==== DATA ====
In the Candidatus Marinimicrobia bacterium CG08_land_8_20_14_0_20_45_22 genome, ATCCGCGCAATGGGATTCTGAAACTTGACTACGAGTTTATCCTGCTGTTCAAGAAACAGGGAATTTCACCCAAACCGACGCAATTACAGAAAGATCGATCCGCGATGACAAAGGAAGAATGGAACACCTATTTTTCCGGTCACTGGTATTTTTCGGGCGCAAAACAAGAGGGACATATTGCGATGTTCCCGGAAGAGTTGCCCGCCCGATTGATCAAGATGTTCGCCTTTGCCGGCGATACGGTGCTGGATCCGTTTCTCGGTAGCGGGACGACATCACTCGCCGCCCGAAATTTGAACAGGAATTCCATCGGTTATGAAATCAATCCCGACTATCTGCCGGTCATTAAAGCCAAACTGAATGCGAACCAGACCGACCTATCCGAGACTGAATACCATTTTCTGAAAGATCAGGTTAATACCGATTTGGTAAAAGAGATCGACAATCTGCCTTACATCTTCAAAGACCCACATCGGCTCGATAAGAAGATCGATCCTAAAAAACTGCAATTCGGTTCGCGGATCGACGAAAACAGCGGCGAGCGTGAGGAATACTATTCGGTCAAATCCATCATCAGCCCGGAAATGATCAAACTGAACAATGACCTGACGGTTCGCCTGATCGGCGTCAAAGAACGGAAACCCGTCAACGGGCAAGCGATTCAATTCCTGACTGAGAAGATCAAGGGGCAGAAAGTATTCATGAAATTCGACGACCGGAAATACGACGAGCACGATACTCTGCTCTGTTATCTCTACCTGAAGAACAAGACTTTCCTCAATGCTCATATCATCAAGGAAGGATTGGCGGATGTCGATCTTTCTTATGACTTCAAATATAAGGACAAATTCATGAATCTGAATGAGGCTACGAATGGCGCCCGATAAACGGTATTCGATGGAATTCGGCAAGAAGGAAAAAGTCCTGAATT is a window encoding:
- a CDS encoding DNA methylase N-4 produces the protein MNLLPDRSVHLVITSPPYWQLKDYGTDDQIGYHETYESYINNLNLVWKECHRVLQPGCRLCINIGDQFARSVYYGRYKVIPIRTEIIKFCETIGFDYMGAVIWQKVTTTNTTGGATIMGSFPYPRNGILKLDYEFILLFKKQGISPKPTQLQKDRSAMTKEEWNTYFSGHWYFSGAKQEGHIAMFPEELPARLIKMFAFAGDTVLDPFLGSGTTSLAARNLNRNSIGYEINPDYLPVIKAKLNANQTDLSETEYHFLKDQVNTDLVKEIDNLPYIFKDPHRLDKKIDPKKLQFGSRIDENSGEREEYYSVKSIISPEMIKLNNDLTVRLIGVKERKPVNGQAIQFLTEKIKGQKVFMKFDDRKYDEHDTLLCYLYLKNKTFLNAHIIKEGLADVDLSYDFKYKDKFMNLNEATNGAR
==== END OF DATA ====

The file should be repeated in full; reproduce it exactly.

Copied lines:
In the Candidatus Marinimicrobia bacterium CG08_land_8_20_14_0_20_45_22 genome, ATCCGCGCAATGGGATTCTGAAACTTGACTACGAGTTTATCCTGCTGTTCAAGAAACAGGGAATTTCACCCAAACCGACGCAATTACAGAAAGATCGATCCGCGATGACAAAGGAAGAATGGAACACCTATTTTTCCGGTCACTGGTATTTTTCGGGCGCAAAACAAGAGGGACATATTGCGATGTTCCCGGAAGAGTTGCCCGCCCGATTGATCAAGATGTTCGCCTTTGCCGGCGATACGGTGCTGGATCCGTTTCTCGGTAGCGGGACGACATCACTCGCCGCCCGAAATTTGAACAGGAATTCCATCGGTTATGAAATCAATCCCGACTATCTGCCGGTCATTAAAGCCAAACTGAATGCGAACCAGACCGACCTATCCGAGACTGAATACCATTTTCTGAAAGATCAGGTTAATACCGATTTGGTAAAAGAGATCGACAATCTGCCTTACATCTTCAAAGACCCACATCGGCTCGATAAGAAGATCGATCCTAAAAAACTGCAATTCGGTTCGCGGATCGACGAAAACAGCGGCGAGCGTGAGGAATACTATTCGGTCAAATCCATCATCAGCCCGGAAATGATCAAACTGAACAATGACCTGACGGTTCGCCTGATCGGCGTCAAAGAACGGAAACCCGTCAACGGGCAAGCGATTCAATTCCTGACTGAGAAGATCAAGGGGCAGAAAGTATTCATGAAATTCGACGACCGGAAATACGACGAGCACGATACTCTGCTCTGTTATCTCTACCTGAAGAACAAGACTTTCCTCAATGCTCATATCATCAAGGAAGGATTGGCGGATGTCGATCTTTCTTATGACTTCAAATATAAGGACAAATTCATGAATCTGAATGAGGCTACGAATGGCGCCCGATAAACGGTATTCGATGGAATTCGGCAAGAAGGAAAAAGTCCTGAATT is a window encoding:
- a CDS encoding DNA methylase N-4 produces the protein MNLLPDRSVHLVITSPPYWQLKDYGTDDQIGYHETYESYINNLNLVWKECHRVLQPGCRLCINIGDQFARSVYYGRYKVIPIRTEIIKFCETIGFDYMGAVIWQKVTTTNTTGGATIMGSFPYPRNGILKLDYEFILLFKKQGISPKPTQLQKDRSAMTKEEWNTYFSGHWYFSGAKQEGHIAMFPEELPARLIKMFAFAGDTVLDPFLGSGTTSLAARNLNRNSIGYEINPDYLPVIKAKLNANQTDLSETEYHFLKDQVNTDLVKEIDNLPYIFKDPHRLDKKIDPKKLQFGSRIDENSGEREEYYSVKSIISPEMIKLNNDLTVRLIGVKERKPVNGQAIQFLTEKIKGQKVFMKFDDRKYDEHDTLLCYLYLKNKTFLNAHIIKEGLADVDLSYDFKYKDKFMNLNEATNGAR